Four weeks ago I posed the question: Are the wheels starting to come off Common Core in Colorado? It seems no less to be the case now than it did then. As I’ve stated before, the real concern comes down to limiting federal influence in our K-12 schools. On the other side of the equation, we need a reasonable, equitable, transparent, but minimally intrusive system of testing and accountability.
The current trajectory has some parents, educators, and others upset, and at least in some cases, for very good reasons. The problem is the term “Common Core” has become so inclusive of so many issues, and it’s so difficult even to get agreement on some basic facts, that a little guy like me sometimes just throws my hands up and sighs.
The content of the Common Core standards doesn’t represent a big departure from what Colorado drafted for its own academic standards back in 2009. Imposing standards by itself doesn’t offer much promise of helping results for students, and as long as the control is not ceded beyond the state, there is better hope of remedying any weaknesses in the content quality.
But a pair of closely related issues have seen important and potentially promising developments here the last few days:
First, testing. On Wednesday the State Board of Education voted 4-3 to send a message to the state legislature to withdraw from the PARCC testing consortium and governing board. I really like what one board member had to say:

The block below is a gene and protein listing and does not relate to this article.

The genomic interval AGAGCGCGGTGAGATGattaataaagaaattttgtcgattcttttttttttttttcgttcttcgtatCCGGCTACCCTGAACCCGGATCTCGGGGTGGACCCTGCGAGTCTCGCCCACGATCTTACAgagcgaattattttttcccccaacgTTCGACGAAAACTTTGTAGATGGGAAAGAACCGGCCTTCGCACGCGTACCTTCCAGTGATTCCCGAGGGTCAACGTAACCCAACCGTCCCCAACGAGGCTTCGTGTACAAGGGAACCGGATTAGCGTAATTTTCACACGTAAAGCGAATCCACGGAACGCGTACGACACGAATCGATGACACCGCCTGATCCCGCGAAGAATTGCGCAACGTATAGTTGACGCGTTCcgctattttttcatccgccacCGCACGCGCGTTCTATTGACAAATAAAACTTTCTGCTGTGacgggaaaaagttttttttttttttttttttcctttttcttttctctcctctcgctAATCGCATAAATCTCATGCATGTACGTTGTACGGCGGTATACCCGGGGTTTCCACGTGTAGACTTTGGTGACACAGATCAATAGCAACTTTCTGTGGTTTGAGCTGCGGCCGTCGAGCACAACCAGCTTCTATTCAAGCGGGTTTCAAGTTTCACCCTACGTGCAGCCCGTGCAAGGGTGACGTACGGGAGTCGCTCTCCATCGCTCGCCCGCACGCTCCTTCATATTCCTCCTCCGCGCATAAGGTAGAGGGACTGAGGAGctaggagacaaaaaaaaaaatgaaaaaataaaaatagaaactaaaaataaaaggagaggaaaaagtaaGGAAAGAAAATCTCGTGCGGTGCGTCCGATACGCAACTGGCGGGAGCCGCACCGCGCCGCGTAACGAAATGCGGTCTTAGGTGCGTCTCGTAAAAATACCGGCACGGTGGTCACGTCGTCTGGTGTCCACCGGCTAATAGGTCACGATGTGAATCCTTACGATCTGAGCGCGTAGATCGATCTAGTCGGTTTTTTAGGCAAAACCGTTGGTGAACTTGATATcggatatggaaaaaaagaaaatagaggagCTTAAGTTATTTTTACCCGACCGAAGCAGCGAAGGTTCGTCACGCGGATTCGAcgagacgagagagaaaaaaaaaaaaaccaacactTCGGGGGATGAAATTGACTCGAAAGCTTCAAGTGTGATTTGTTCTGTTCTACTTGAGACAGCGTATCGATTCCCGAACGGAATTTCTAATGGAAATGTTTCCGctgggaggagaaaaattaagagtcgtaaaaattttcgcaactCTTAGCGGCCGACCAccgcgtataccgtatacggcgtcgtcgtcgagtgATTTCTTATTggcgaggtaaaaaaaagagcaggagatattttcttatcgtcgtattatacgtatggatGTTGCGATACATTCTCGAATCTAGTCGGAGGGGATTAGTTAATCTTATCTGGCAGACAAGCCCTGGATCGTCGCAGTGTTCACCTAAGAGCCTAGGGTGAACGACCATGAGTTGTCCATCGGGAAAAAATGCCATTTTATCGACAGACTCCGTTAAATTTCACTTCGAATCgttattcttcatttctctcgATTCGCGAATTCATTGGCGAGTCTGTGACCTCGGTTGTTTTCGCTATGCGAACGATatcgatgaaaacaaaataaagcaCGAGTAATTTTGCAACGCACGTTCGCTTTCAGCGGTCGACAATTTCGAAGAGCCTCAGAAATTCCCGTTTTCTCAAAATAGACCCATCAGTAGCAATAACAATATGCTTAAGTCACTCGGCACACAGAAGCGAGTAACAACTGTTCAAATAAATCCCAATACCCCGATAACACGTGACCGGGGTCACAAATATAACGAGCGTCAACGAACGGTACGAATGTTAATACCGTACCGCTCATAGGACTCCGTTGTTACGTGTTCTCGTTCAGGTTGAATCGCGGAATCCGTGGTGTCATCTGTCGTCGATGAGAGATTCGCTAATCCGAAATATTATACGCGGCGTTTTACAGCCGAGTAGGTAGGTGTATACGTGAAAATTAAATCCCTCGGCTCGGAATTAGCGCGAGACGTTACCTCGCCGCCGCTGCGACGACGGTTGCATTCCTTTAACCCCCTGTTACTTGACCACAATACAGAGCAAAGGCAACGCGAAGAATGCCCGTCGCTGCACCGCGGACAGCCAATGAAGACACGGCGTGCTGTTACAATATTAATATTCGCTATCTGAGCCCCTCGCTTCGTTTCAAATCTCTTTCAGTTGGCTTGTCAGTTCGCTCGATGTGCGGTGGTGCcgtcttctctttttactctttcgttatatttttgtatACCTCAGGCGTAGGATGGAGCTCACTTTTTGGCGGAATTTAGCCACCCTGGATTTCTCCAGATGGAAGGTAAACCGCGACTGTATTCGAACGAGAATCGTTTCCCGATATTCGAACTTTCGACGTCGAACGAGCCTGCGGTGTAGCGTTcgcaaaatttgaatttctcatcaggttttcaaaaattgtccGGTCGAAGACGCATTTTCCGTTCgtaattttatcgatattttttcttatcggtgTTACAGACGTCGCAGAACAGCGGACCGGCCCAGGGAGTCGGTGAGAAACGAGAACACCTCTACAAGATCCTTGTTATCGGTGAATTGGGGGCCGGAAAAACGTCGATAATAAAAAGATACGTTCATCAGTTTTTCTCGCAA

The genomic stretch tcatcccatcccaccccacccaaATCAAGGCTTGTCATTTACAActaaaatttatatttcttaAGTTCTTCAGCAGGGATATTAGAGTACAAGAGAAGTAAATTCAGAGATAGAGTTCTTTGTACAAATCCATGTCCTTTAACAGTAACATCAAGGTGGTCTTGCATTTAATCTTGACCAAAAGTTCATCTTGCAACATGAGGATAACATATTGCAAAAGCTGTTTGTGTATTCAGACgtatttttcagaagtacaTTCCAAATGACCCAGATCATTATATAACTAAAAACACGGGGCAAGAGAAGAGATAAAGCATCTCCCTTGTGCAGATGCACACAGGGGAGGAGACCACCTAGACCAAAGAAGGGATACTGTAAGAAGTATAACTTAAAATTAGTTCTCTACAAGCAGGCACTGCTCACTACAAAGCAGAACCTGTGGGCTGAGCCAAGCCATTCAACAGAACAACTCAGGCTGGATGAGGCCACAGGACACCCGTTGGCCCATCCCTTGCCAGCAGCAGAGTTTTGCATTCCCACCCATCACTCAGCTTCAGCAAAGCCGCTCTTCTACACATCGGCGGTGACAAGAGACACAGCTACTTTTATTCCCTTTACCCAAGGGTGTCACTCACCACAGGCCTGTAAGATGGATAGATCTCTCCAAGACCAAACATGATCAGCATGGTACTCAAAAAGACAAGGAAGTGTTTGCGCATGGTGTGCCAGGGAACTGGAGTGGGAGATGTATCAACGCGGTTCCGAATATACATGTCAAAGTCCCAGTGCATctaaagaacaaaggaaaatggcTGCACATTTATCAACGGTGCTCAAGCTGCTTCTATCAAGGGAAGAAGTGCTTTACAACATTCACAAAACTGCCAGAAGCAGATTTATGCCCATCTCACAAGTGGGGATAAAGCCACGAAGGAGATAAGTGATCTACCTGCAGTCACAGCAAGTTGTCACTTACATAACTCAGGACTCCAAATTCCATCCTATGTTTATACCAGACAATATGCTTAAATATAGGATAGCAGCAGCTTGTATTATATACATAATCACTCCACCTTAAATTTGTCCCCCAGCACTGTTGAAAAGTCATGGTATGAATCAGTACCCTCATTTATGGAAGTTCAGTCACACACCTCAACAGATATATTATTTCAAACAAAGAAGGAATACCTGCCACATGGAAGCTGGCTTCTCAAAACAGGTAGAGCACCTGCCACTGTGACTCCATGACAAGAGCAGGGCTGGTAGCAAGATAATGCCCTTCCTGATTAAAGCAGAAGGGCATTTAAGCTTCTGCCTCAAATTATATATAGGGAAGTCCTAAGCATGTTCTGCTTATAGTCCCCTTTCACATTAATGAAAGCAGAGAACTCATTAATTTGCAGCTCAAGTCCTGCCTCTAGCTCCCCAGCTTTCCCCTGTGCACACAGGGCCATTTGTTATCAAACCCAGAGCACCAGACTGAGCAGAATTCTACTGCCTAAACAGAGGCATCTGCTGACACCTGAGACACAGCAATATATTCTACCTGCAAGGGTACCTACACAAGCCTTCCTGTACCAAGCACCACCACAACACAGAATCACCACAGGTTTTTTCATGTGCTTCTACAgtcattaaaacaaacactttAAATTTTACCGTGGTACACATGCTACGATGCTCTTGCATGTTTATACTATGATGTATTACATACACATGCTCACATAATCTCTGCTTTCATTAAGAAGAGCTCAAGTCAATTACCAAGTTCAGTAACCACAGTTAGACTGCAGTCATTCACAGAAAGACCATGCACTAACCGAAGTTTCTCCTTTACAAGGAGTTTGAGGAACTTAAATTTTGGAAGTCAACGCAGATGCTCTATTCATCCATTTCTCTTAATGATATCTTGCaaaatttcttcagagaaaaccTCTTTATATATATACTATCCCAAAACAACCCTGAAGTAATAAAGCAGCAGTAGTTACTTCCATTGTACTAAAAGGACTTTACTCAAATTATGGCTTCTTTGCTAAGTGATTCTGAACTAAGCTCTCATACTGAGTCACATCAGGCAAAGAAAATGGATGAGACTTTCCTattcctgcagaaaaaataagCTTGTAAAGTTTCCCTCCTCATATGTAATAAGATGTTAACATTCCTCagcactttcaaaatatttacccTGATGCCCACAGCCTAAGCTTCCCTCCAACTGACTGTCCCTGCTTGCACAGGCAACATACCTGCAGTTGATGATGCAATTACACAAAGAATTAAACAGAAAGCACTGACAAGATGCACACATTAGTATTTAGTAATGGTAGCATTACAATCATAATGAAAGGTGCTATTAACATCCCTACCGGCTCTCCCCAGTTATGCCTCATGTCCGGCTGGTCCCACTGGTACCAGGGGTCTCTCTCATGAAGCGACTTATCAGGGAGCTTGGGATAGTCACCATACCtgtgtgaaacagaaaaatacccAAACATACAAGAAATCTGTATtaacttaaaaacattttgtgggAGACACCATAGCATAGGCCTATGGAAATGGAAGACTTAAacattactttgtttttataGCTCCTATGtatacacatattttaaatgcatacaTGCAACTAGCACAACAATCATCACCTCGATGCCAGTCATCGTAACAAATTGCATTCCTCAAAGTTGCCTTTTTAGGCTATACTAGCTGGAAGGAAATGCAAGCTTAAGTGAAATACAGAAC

“From my perspective, as a long time educator, when we have a federally-funded entity like PARCC, we’ve just legitimized a huge federal influence on what students are taught,” said board member Debora Scheffel. “It’s the wrong the way to influence student achievement.”
I’ve laid out my thoughts about why a careful study of the K-12 testing issue could be greatly beneficial. So it’s with some satisfaction that I report that House Bill 1202 is set to move on to the Senate:
The $142,750 testing study bill would create a 15-member Standards and Assessments Task Force to review how the state student assessment system is administered, how data are used and the impact of state tests on local testing, instructional time and administrative workload. The panel also is supposed to review the feasibility of waivers from testing.
The same Chalkbeat story also highlights the second issue related to the larger Common Core motif: data. You know how big a fan I am of preserving student data privacy, so I’m certainly not disappointed to see HB 1294 move forward through the House. But more remains to be done in order to ensure adequate student data protection.
Some steps are being taken in the right direction. Not quickly enough for some, and understandably so. But one thing is sure: given the events of this week, key issues surrounding Common Core will be on the Colorado scene for awhile yet to come.